let g:clipboard = {
      \   'name': 'myClipboard',
      \   'copy': {
      \      '+': ['tmux', 'load-buffer', '-'],
      \      '*': ['tmux', 'load-buffer', '-'],
      \    },
      \   'paste': {
      \      '+': ['tmux', 'save-buffer', '-'],
      \      '*': ['tmux', 'save-buffer', '-'],
      \   },
      \   'cache_enabled': 1,
      \ }
If "cache_enabled" is TRUE then when a selection is copied Nvim will cache the selection until the copy command process dies. When pasting, if the copy process has not died the cached selection is applied.
g:clipboard can also use functions (see lambda) instead of strings. For example this configuration uses the g:foo variable as a fake clipboard:
let g:clipboard = {
      \   'name': 'myClipboard',
      \   'copy': {
      \      '+': {lines, regtype -> extend(g:, {'foo': [lines, regtype]}) },
      \      '*': {lines, regtype -> extend(g:, {'foo': [lines, regtype]}) },
      \    },
      \   'paste': {
      \      '+': {-> get(g:, 'foo', [])},
      \      '*': {-> get(g:, 'foo', [])},
      \   },
      \ }
The "copy" function stores a list of lines and the register type. The "paste" function returns the clipboard as a [lines, regtype] list, where lines is a list of lines and regtype is a register type conforming to setreg().
clipboard-wsl For Windows WSL, try this g:clipboard definition:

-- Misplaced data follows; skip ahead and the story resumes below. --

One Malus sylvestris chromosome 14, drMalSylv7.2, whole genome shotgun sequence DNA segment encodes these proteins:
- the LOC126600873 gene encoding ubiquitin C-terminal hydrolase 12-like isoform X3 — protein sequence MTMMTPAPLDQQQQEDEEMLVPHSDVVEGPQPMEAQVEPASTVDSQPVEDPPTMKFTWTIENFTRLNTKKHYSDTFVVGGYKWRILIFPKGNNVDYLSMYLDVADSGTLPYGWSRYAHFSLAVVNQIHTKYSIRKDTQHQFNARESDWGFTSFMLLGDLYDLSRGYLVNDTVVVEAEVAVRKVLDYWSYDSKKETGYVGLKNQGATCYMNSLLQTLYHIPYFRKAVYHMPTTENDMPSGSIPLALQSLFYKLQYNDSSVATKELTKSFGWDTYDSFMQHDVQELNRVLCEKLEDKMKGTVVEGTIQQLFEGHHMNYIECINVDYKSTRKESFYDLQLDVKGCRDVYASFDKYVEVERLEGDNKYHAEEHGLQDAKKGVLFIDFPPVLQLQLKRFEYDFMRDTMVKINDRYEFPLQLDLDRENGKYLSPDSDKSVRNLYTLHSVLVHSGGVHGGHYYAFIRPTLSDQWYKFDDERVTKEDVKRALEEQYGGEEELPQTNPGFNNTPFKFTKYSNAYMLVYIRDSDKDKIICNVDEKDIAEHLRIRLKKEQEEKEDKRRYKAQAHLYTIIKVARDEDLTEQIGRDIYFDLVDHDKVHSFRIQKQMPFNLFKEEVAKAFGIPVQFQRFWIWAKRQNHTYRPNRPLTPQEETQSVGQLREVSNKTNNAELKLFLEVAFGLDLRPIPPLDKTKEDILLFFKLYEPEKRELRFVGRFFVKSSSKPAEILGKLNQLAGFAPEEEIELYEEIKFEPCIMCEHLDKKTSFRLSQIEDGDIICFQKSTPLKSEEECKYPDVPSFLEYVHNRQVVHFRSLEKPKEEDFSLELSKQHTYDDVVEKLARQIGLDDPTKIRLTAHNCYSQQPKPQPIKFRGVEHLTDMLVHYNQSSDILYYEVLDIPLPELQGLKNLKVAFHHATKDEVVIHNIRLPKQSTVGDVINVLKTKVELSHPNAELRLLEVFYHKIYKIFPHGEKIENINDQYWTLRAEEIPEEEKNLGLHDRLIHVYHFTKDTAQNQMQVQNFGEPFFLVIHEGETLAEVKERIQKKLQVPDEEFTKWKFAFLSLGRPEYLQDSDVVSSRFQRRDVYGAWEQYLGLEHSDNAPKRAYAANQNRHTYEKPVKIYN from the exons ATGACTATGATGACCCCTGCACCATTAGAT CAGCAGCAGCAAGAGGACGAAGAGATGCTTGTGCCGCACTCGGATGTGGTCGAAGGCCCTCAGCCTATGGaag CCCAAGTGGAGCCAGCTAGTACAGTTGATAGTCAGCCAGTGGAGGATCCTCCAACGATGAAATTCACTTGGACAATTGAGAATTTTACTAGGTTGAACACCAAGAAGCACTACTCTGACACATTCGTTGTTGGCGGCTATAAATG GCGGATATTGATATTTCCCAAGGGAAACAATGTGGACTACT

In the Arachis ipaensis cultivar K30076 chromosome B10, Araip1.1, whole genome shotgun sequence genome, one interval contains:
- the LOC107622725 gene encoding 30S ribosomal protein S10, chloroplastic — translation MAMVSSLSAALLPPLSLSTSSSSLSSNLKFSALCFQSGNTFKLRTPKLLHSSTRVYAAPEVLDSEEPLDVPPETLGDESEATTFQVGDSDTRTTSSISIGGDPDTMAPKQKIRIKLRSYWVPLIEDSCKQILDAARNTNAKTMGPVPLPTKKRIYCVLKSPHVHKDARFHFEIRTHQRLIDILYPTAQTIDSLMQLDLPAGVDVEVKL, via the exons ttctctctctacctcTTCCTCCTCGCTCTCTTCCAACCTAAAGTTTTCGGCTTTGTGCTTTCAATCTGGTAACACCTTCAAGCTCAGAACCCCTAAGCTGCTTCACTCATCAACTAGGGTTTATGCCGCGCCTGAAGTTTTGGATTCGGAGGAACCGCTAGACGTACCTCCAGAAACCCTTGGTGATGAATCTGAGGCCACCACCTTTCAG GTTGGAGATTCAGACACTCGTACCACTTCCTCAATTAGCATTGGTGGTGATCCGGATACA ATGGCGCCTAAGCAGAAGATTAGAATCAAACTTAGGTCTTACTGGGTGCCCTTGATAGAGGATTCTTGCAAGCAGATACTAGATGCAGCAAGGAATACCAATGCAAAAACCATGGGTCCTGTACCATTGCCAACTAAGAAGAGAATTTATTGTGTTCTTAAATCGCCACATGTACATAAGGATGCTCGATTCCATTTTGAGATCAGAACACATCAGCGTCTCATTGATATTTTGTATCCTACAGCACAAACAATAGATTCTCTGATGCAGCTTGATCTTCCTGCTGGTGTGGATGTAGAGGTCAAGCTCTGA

let g:clipboard = {
            \   'name': 'WslClipboard',
            \   'copy': {
            \      '+': 'clip.exe',
            \      '*': 'clip.exe',
            \    },
            \   'paste': {
            \      '+': 'powershell.exe -c [Console]::Out.Write($(Get-Clipboard -Raw).tostring().replace("`r", ""))',
            \      '*': 'powershell.exe -c [Console]::Out.Write($(Get-Clipboard -Raw).tostring().replace("`r", ""))',
            \   },
            \   'cache_enabled': 0,
            \ }
clipboard-osc52 Nvim bundles a clipboard provider that allows copying to the system clipboard using OSC 52. OSC 52 is an Operating System Command control sequence that writes the copied text to the terminal emulator. If the terminal emulator supports OSC 52 then it will write the copied text into the system clipboard.
Nvim will attempt to automatically determine if the host terminal emulator supports the OSC 52 sequence and enable the OSC 52 clipboard provider if it does as long as all of the following are true:
Nvim is running in the TUI
g:clipboard is unset
'clipboard' is not set to "unnamed" or "unnamedplus"
$SSH_TTY is set
If any of the above conditions are not met then the OSC 52 clipboard provider will not be used by default and Nvim will fall back to discovering a clipboard-tool through the usual process.